In attempting to specify what it means it look “professional,” Whitefield-Madrano finds that labor, both real and perceived, fundamentally underpins this stylistic distinction: “You said you wanted to look professional, and I had no idea what that meant. One person’s professional isn’t going to be another person’s—did you want to look like a news anchor? a stockbroker? a photographer? What does professional mean?” The essay was originally published on February 19, 2016. Read the full article here.

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Summer Session

Summer Session – Mónica Mayer: Si Tiene Dudas… Pregunte at Museo Universitario de Arte Contemporáneo

In keeping with this month’s Summer Session theme of labor, today we revisit Tania Puente’s essay on feminist artist Mónica Mayer’s retrocollective at Museo Universitario de Arte Contemporáneo. Among Mayer’s socially reflexive work is an emphasis on revealing women’s hidden labor, especially the emotional labor of motherhood, marriage, and sexual objectification. This article was first published on March 1, 2016. 

Polvo de gallina negra (Maris Bustamante and Mónica Mayer), ca. 1983; photograph.  Courtesy of the Artist and Museo Universitario Arte Contemporáneo.

Polvo de Gallina Negra (Mónica Mayer and Maris Bustamante), ca. 1983; photograph. Courtesy of the Artist and Museo Universitario Arte Contemporáneo.

Si Tiene Dudas… Pregunte [When in Doubt… Ask] at the Museo Universitario de Arte Contemporáneo (MUAC) is a retrocollective of works by feminist art pioneer Mónica Mayer (b. Mexico City, 1954). “Retrocollective” isn’t a very well-known term[1] and certainly not one that many artists would choose to designate their career retrospective, but Mónica Mayer isn’t like other artists. Since the late ’70s, Mayer has been discussing, rethinking, and refuting issues that are fundamental to the Mexican sociocultural environment: gender, equality, violence, age, body, memory, intimacy, labor, social policies, representation, and all of their possible combinations.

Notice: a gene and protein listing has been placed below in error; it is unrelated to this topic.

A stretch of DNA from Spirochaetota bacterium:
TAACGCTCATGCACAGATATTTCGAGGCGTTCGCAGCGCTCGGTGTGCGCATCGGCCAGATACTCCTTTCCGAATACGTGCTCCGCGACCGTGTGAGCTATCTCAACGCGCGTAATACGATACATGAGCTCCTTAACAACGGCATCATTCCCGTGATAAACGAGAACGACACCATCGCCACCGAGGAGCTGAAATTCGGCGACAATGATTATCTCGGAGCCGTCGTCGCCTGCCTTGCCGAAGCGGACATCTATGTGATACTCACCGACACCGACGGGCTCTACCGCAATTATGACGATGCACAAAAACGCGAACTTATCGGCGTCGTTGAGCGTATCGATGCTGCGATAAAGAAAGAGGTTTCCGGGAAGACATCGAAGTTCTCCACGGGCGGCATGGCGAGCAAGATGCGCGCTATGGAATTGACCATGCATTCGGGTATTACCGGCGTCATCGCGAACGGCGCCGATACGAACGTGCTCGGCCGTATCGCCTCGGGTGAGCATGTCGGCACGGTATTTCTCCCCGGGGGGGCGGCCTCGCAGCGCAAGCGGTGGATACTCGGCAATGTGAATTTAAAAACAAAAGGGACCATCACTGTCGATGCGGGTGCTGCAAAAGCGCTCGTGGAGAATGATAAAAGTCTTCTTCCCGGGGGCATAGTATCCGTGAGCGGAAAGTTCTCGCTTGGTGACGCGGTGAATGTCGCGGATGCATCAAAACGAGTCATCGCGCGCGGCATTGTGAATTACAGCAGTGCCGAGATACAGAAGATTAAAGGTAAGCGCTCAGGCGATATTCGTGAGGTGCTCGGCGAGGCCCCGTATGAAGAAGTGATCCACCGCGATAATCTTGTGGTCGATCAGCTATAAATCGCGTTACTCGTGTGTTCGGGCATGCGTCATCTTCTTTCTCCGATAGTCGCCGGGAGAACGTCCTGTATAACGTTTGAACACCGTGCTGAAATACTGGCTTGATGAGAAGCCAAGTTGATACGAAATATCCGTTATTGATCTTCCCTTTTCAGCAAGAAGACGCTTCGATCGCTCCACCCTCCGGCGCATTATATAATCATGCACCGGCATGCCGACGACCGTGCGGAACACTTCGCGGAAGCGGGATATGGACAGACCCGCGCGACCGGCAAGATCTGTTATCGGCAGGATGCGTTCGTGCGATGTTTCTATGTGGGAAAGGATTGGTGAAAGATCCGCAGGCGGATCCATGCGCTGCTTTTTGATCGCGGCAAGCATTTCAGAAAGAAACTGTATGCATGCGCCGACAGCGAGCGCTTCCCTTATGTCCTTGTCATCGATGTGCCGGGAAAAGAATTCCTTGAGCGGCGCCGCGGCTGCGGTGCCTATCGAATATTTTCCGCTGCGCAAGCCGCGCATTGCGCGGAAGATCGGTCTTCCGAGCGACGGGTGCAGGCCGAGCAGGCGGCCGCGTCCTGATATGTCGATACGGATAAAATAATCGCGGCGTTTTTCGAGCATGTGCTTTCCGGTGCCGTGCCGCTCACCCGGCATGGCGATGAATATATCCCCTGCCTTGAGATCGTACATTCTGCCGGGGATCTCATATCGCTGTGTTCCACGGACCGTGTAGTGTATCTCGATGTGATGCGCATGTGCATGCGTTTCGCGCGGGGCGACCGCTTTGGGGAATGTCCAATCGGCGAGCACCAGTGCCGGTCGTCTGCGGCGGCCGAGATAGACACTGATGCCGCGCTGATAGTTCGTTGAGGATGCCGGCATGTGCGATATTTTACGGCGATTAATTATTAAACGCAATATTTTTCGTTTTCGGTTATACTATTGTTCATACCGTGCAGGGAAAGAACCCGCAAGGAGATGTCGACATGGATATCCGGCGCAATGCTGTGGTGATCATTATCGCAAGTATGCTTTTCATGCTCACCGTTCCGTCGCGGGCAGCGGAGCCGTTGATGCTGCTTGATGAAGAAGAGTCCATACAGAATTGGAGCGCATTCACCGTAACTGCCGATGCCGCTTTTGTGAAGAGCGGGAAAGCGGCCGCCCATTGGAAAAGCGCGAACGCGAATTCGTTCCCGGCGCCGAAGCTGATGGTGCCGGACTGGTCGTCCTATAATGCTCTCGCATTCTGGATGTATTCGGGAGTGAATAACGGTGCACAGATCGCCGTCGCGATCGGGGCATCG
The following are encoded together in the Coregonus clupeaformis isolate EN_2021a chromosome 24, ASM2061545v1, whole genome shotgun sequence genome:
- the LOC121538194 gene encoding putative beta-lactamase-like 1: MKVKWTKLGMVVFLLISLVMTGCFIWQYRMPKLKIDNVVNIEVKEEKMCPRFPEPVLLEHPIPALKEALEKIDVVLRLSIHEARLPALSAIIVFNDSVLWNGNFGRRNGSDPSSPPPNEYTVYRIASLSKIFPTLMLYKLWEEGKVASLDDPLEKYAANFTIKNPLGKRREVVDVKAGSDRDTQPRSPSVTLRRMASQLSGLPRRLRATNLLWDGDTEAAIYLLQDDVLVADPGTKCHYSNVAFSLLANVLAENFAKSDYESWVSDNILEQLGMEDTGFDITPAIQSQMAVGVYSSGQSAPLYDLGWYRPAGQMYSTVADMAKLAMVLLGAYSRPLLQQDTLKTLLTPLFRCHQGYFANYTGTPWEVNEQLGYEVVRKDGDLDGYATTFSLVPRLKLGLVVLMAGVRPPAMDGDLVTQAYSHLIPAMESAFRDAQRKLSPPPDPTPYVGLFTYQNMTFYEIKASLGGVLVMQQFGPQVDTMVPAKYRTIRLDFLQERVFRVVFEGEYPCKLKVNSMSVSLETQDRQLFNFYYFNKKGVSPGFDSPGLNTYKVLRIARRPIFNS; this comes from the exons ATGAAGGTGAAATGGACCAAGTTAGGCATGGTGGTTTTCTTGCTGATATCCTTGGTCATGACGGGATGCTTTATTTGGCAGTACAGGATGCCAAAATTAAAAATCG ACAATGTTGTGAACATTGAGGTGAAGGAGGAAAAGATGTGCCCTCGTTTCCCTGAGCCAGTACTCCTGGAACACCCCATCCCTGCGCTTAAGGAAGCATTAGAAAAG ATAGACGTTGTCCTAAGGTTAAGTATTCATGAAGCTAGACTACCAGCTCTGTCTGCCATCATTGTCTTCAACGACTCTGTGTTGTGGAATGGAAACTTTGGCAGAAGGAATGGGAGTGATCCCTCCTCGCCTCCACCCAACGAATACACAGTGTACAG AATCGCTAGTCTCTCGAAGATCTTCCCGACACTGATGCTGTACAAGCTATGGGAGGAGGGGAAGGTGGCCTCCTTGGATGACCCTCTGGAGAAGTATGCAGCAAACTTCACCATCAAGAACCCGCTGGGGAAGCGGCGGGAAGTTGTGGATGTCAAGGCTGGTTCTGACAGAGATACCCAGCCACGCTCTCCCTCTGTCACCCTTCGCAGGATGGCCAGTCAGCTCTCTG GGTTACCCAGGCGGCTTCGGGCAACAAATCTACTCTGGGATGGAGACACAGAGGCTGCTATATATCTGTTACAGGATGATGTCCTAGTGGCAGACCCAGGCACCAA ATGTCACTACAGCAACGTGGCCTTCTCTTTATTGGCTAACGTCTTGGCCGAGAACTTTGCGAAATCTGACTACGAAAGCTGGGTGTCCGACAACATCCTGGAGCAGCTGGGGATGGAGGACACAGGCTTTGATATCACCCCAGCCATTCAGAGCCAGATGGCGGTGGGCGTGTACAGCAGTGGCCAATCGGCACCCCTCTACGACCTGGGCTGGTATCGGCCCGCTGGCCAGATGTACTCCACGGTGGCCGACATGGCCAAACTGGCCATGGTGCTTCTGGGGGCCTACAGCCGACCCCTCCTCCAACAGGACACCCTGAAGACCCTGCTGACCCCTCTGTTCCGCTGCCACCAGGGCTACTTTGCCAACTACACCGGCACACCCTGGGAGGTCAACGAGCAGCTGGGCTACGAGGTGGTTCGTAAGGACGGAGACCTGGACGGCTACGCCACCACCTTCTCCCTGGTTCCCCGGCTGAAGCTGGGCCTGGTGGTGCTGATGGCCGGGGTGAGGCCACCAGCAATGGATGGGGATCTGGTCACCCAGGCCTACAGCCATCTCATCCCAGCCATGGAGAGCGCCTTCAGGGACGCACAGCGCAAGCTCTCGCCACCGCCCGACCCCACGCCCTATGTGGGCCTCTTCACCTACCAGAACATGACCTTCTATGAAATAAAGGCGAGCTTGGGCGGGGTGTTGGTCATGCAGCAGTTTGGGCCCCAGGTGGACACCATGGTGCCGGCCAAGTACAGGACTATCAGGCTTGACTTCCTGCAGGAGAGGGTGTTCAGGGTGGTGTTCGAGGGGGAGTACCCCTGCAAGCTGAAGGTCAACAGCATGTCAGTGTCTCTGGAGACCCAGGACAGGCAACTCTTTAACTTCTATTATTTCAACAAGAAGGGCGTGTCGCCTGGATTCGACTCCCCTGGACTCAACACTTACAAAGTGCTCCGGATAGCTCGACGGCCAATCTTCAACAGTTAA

Mayer’s artistic strength lies in the solid community she has formed around her activities, where friendship, empathy, and complicity play a pivotal role. As the exhibition title emphasizes, constant dialogue is her best weapon. It is indeed a Mónica Mayer show, but with a horizontal and collaborative discourse, which curator Karen Cordero Reiman successfully achieves. The exhibition stands as a recognition to the many contributors that have shaped these projects throughout the years. Their joint and fearless efforts have made visible what was previously disregarded from the canonical and patriarchal perspective.

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Summer Session

Summer Session – Help Desk: Getting Paid for Curatorial Work

This week wraps up our month of regarding labor in the arts: work, innovation, collaboration, compensation, and leisure. In this Help Desk column, Bean Gilsdorf answers a question about making money from curatorial pursuits with some help from Fatos Üstek and Kuba Szreder. The article was originally published on May 9, 2016.